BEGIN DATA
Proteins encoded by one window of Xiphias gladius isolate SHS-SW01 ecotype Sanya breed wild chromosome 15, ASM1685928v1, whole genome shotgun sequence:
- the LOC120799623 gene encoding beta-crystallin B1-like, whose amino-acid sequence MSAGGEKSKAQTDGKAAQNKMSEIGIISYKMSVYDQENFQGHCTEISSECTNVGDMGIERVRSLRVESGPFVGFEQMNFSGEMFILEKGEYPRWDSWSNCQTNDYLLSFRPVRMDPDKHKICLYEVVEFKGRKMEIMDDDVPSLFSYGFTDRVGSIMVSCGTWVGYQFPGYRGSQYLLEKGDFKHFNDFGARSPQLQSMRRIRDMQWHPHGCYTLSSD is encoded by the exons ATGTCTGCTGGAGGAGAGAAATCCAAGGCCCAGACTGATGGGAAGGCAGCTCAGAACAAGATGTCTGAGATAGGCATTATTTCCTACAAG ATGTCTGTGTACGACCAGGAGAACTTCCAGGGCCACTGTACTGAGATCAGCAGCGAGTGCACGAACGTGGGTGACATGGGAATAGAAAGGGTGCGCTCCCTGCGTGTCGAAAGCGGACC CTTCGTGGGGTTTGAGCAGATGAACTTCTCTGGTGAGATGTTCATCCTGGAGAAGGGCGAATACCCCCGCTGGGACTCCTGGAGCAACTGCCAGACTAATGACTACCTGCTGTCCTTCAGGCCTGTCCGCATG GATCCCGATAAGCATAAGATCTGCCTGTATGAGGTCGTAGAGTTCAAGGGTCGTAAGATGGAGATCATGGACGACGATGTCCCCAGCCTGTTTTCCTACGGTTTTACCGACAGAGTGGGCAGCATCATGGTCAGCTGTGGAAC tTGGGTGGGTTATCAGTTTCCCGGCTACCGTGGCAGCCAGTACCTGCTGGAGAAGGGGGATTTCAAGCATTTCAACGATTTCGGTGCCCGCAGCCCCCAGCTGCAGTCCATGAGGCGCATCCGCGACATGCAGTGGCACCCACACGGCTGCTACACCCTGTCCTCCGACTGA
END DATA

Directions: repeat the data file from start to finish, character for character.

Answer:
Proteins encoded by one window of Xiphias gladius isolate SHS-SW01 ecotype Sanya breed wild chromosome 15, ASM1685928v1, whole genome shotgun sequence:
- the LOC120799623 gene encoding beta-crystallin B1-like, whose amino-acid sequence MSAGGEKSKAQTDGKAAQNKMSEIGIISYKMSVYDQENFQGHCTEISSECTNVGDMGIERVRSLRVESGPFVGFEQMNFSGEMFILEKGEYPRWDSWSNCQTNDYLLSFRPVRMDPDKHKICLYEVVEFKGRKMEIMDDDVPSLFSYGFTDRVGSIMVSCGTWVGYQFPGYRGSQYLLEKGDFKHFNDFGARSPQLQSMRRIRDMQWHPHGCYTLSSD is encoded by the exons ATGTCTGCTGGAGGAGAGAAATCCAAGGCCCAGACTGATGGGAAGGCAGCTCAGAACAAGATGTCTGAGATAGGCATTATTTCCTACAAG ATGTCTGTGTACGACCAGGAGAACTTCCAGGGCCACTGTACTGAGATCAGCAGCGAGTGCACGAACGTGGGTGACATGGGAATAGAAAGGGTGCGCTCCCTGCGTGTCGAAAGCGGACC CTTCGTGGGGTTTGAGCAGATGAACTTCTCTGGTGAGATGTTCATCCTGGAGAAGGGCGAATACCCCCGCTGGGACTCCTGGAGCAACTGCCAGACTAATGACTACCTGCTGTCCTTCAGGCCTGTCCGCATG GATCCCGATAAGCATAAGATCTGCCTGTATGAGGTCGTAGAGTTCAAGGGTCGTAAGATGGAGATCATGGACGACGATGTCCCCAGCCTGTTTTCCTACGGTTTTACCGACAGAGTGGGCAGCATCATGGTCAGCTGTGGAAC tTGGGTGGGTTATCAGTTTCCCGGCTACCGTGGCAGCCAGTACCTGCTGGAGAAGGGGGATTTCAAGCATTTCAACGATTTCGGTGCCCGCAGCCCCCAGCTGCAGTCCATGAGGCGCATCCGCGACATGCAGTGGCACCCACACGGCTGCTACACCCTGTCCTCCGACTGA